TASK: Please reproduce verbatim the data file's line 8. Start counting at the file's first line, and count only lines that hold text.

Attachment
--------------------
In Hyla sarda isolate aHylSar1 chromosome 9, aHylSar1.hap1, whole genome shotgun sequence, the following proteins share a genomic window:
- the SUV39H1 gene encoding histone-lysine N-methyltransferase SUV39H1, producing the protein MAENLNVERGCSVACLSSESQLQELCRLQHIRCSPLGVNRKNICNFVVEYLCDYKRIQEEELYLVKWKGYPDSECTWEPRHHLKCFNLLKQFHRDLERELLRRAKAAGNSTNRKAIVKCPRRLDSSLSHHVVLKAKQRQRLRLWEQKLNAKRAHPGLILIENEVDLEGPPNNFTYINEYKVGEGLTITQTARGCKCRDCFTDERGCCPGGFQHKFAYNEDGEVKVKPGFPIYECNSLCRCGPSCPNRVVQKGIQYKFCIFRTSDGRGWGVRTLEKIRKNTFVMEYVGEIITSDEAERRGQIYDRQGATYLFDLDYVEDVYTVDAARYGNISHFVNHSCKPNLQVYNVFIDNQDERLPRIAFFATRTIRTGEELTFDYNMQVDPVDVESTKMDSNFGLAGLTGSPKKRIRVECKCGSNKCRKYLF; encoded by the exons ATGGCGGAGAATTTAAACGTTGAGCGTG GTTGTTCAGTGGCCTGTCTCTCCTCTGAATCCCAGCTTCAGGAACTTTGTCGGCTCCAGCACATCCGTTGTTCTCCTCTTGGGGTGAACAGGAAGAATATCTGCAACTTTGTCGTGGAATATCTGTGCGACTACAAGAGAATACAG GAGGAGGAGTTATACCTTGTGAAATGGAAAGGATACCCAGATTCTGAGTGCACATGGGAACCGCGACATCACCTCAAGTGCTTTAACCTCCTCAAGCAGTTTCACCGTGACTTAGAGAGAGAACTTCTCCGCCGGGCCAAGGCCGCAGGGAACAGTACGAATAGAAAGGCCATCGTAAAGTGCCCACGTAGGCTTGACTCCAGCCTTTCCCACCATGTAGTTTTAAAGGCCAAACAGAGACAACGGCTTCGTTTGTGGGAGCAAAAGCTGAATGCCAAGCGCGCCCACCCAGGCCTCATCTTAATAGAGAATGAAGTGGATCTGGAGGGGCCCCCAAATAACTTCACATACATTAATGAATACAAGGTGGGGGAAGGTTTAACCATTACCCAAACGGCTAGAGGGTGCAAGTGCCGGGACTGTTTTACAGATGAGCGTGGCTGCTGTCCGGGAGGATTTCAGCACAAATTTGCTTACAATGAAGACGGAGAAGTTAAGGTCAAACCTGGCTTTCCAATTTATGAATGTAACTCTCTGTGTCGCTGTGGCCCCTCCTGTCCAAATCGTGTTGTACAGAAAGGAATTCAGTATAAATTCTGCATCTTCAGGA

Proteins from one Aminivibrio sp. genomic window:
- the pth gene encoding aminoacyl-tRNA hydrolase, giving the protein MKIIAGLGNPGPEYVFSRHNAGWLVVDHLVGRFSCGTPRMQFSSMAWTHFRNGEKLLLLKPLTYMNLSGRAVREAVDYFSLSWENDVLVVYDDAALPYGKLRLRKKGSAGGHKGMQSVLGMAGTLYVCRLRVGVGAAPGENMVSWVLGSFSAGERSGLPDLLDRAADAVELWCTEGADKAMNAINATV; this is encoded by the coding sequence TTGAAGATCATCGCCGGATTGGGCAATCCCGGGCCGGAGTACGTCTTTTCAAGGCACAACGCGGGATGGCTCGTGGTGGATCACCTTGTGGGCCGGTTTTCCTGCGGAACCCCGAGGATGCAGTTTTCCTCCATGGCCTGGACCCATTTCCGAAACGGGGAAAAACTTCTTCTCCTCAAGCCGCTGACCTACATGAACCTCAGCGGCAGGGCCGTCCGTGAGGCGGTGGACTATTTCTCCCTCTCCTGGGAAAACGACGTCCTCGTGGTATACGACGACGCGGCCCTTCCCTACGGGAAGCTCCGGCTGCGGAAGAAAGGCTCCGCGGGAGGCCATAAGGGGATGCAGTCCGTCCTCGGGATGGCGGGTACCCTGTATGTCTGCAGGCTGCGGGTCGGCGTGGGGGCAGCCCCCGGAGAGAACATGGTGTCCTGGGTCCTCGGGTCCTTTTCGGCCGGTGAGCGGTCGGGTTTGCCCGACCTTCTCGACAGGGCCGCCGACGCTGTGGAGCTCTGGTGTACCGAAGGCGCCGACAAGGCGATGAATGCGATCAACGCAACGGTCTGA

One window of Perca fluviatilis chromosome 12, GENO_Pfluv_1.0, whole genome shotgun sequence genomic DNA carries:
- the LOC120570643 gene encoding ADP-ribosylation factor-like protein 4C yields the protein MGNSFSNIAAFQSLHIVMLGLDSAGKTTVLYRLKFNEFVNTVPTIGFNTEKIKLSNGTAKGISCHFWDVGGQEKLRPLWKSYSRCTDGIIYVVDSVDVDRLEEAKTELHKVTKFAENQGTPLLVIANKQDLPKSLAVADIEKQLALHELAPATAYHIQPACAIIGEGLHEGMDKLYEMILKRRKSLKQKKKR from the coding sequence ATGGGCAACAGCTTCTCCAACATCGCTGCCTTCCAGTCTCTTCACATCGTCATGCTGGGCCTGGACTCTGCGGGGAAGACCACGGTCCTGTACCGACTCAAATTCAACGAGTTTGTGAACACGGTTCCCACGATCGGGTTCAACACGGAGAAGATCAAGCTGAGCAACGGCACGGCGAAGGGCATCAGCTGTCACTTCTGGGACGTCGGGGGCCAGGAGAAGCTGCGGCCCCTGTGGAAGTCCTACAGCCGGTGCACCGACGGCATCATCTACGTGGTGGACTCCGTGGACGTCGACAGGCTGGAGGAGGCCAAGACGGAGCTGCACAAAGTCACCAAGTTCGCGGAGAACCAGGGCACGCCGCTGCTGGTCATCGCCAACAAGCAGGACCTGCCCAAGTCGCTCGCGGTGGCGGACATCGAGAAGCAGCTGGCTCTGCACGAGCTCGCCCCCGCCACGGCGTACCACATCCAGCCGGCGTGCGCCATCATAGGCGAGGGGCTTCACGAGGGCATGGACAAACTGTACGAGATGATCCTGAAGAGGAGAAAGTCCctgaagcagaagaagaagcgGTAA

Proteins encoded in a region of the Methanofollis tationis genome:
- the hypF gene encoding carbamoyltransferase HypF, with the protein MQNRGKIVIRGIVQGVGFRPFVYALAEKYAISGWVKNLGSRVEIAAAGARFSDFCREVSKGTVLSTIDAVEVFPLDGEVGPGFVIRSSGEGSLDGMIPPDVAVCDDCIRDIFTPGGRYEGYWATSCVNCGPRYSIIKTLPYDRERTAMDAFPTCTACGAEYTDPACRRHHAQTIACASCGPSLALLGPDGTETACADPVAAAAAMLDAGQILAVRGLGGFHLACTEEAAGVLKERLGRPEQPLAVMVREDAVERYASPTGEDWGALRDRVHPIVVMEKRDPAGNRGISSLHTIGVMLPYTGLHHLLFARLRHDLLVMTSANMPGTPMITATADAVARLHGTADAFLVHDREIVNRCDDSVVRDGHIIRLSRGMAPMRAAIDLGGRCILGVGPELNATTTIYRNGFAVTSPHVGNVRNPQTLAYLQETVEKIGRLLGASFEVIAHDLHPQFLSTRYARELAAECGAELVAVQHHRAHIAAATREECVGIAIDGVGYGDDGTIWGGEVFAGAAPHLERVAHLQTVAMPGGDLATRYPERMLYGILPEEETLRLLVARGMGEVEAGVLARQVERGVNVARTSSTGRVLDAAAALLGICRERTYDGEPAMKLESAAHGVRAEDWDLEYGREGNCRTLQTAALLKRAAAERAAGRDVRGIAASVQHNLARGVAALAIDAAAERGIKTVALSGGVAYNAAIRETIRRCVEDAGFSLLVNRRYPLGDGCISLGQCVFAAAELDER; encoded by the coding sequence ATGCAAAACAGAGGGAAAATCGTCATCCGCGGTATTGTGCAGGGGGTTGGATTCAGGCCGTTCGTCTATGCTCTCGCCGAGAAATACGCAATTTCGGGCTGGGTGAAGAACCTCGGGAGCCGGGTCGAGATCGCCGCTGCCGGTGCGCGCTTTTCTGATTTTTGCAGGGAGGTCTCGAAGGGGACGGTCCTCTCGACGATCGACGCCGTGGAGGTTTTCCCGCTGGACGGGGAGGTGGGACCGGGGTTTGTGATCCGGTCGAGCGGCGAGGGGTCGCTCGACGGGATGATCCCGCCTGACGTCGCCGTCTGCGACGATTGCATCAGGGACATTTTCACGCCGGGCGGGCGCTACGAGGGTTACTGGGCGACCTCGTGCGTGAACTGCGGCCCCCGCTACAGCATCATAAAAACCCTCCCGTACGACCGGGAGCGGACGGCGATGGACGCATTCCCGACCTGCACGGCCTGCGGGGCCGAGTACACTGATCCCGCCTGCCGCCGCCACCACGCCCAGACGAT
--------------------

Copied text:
- the hypF gene encoding carbamoyltransferase HypF, with the protein MQNRGKIVIRGIVQGVGFRPFVYALAEKYAISGWVKNLGSRVEIAAAGARFSDFCREVSKGTVLSTIDAVEVFPLDGEVGPGFVIRSSGEGSLDGMIPPDVAVCDDCIRDIFTPGGRYEGYWATSCVNCGPRYSIIKTLPYDRERTAMDAFPTCTACGAEYTDPACRRHHAQTIACASCGPSLALLGPDGTETACADPVAAAAAMLDAGQILAVRGLGGFHLACTEEAAGVLKERLGRPEQPLAVMVREDAVERYASPTGEDWGALRDRVHPIVVMEKRDPAGNRGISSLHTIGVMLPYTGLHHLLFARLRHDLLVMTSANMPGTPMITATADAVARLHGTADAFLVHDREIVNRCDDSVVRDGHIIRLSRGMAPMRAAIDLGGRCILGVGPELNATTTIYRNGFAVTSPHVGNVRNPQTLAYLQETVEKIGRLLGASFEVIAHDLHPQFLSTRYARELAAECGAELVAVQHHRAHIAAATREECVGIAIDGVGYGDDGTIWGGEVFAGAAPHLERVAHLQTVAMPGGDLATRYPERMLYGILPEEETLRLLVARGMGEVEAGVLARQVERGVNVARTSSTGRVLDAAAALLGICRERTYDGEPAMKLESAAHGVRAEDWDLEYGREGNCRTLQTAALLKRAAAERAAGRDVRGIAASVQHNLARGVAALAIDAAAERGIKTVALSGGVAYNAAIRETIRRCVEDAGFSLLVNRRYPLGDGCISLGQCVFAAAELDER; encoded by the coding sequence ATGCAAAACAGAGGGAAAATCGTCATCCGCGGTATTGTGCAGGGGGTTGGATTCAGGCCGTTCGTCTATGCTCTCGCCGAGAAATACGCAATTTCGGGCTGGGTGAAGAACCTCGGGAGCCGGGTCGAGATCGCCGCTGCCGGTGCGCGCTTTTCTGATTTTTGCAGGGAGGTCTCGAAGGGGACGGTCCTCTCGACGATCGACGCCGTGGAGGTTTTCCCGCTGGACGGGGAGGTGGGACCGGGGTTTGTGATCCGGTCGAGCGGCGAGGGGTCGCTCGACGGGATGATCCCGCCTGACGTCGCCGTCTGCGACGATTGCATCAGGGACATTTTCACGCCGGGCGGGCGCTACGAGGGTTACTGGGCGACCTCGTGCGTGAACTGCGGCCCCCGCTACAGCATCATAAAAACCCTCCCGTACGACCGGGAGCGGACGGCGATGGACGCATTCCCGACCTGCACGGCCTGCGGGGCCGAGTACACTGATCCCGCCTGCCGCCGCCACCACGCCCAGACGAT